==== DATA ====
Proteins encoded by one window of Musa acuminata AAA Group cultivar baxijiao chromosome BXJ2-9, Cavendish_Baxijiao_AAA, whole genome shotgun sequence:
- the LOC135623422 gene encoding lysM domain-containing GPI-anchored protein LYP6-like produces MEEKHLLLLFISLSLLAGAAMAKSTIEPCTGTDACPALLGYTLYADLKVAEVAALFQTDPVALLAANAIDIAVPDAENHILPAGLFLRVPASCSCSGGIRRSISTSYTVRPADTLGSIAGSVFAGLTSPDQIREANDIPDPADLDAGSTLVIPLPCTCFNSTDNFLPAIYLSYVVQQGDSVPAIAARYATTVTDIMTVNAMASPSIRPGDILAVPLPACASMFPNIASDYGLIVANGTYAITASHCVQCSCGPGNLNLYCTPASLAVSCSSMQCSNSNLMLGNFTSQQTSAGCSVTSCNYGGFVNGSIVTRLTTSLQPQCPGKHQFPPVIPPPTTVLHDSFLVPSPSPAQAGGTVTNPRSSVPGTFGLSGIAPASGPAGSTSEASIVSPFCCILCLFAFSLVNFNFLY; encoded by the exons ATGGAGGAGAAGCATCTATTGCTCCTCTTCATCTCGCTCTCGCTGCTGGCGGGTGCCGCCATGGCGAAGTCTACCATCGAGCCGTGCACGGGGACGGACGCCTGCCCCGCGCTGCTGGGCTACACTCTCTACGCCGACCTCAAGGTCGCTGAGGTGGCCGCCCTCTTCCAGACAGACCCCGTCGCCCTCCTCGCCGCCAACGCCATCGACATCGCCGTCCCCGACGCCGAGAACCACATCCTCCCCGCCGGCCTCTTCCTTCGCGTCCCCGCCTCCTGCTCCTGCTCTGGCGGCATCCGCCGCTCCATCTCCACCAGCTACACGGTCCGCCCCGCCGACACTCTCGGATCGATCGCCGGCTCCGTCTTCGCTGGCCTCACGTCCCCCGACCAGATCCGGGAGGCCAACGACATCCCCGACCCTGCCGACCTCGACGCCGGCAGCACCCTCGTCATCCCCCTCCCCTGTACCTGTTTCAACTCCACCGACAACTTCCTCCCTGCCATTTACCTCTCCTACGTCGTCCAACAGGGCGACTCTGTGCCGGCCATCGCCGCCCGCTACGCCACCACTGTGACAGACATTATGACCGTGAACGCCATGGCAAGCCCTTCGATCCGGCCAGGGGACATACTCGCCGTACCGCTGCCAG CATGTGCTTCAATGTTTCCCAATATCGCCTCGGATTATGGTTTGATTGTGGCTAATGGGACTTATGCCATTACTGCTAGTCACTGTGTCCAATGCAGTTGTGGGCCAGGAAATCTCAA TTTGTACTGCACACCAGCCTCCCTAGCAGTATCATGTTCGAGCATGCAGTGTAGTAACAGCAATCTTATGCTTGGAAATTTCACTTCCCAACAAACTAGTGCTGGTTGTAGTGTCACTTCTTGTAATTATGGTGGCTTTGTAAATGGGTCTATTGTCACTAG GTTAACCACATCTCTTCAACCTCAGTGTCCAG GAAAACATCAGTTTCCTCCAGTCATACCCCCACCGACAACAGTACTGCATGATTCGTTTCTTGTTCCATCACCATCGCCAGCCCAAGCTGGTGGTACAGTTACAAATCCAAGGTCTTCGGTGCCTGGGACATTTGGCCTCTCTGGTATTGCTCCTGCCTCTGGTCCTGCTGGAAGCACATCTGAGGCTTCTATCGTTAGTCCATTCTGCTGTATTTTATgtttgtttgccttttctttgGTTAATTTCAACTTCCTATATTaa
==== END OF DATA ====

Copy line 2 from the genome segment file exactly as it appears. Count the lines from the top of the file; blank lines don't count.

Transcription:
- the LOC135623422 gene encoding lysM domain-containing GPI-anchored protein LYP6-like produces MEEKHLLLLFISLSLLAGAAMAKSTIEPCTGTDACPALLGYTLYADLKVAEVAALFQTDPVALLAANAIDIAVPDAENHILPAGLFLRVPASCSCSGGIRRSISTSYTVRPADTLGSIAGSVFAGLTSPDQIREANDIPDPADLDAGSTLVIPLPCTCFNSTDNFLPAIYLSYVVQQGDSVPAIAARYATTVTDIMTVNAMASPSIRPGDILAVPLPACASMFPNIASDYGLIVANGTYAITASHCVQCSCGPGNLNLYCTPASLAVSCSSMQCSNSNLMLGNFTSQQTSAGCSVTSCNYGGFVNGSIVTRLTTSLQPQCPGKHQFPPVIPPPTTVLHDSFLVPSPSPAQAGGTVTNPRSSVPGTFGLSGIAPASGPAGSTSEASIVSPFCCILCLFAFSLVNFNFLY; encoded by the exons ATGGAGGAGAAGCATCTATTGCTCCTCTTCATCTCGCTCTCGCTGCTGGCGGGTGCCGCCATGGCGAAGTCTACCATCGAGCCGTGCACGGGGACGGACGCCTGCCCCGCGCTGCTGGGCTACACTCTCTACGCCGACCTCAAGGTCGCTGAGGTGGCCGCCCTCTTCCAGACAGACCCCGTCGCCCTCCTCGCCGCCAACGCCATCGACATCGCCGTCCCCGACGCCGAGAACCACATCCTCCCCGCCGGCCTCTTCCTTCGCGTCCCCGCCTCCTGCTCCTGCTCTGGCGGCATCCGCCGCTCCATCTCCACCAGCTACACGGTCCGCCCCGCCGACACTCTCGGATCGATCGCCGGCTCCGTCTTCGCTGGCCTCACGTCCCCCGACCAGATCCGGGAGGCCAACGACATCCCCGACCCTGCCGACCTCGACGCCGGCAGCACCCTCGTCATCCCCCTCCCCTGTACCTGTTTCAACTCCACCGACAACTTCCTCCCTGCCATTTACCTCTCCTACGTCGTCCAACAGGGCGACTCTGTGCCGGCCATCGCCGCCCGCTACGCCACCACTGTGACAGACATTATGACCGTGAACGCCATGGCAAGCCCTTCGATCCGGCCAGGGGACATACTCGCCGTACCGCTGCCAG CATGTGCTTCAATGTTTCCCAATATCGCCTCGGATTATGGTTTGATTGTGGCTAATGGGACTTATGCCATTACTGCTAGTCACTGTGTCCAATGCAGTTGTGGGCCAGGAAATCTCAA TTTGTACTGCACACCAGCCTCCCTAGCAGTATCATGTTCGAGCATGCAGTGTAGTAACAGCAATCTTATGCTTGGAAATTTCACTTCCCAACAAACTAGTGCTGGTTGTAGTGTCACTTCTTGTAATTATGGTGGCTTTGTAAATGGGTCTATTGTCACTAG GTTAACCACATCTCTTCAACCTCAGTGTCCAG GAAAACATCAGTTTCCTCCAGTCATACCCCCACCGACAACAGTACTGCATGATTCGTTTCTTGTTCCATCACCATCGCCAGCCCAAGCTGGTGGTACAGTTACAAATCCAAGGTCTTCGGTGCCTGGGACATTTGGCCTCTCTGGTATTGCTCCTGCCTCTGGTCCTGCTGGAAGCACATCTGAGGCTTCTATCGTTAGTCCATTCTGCTGTATTTTATgtttgtttgccttttctttgGTTAATTTCAACTTCCTATATTaa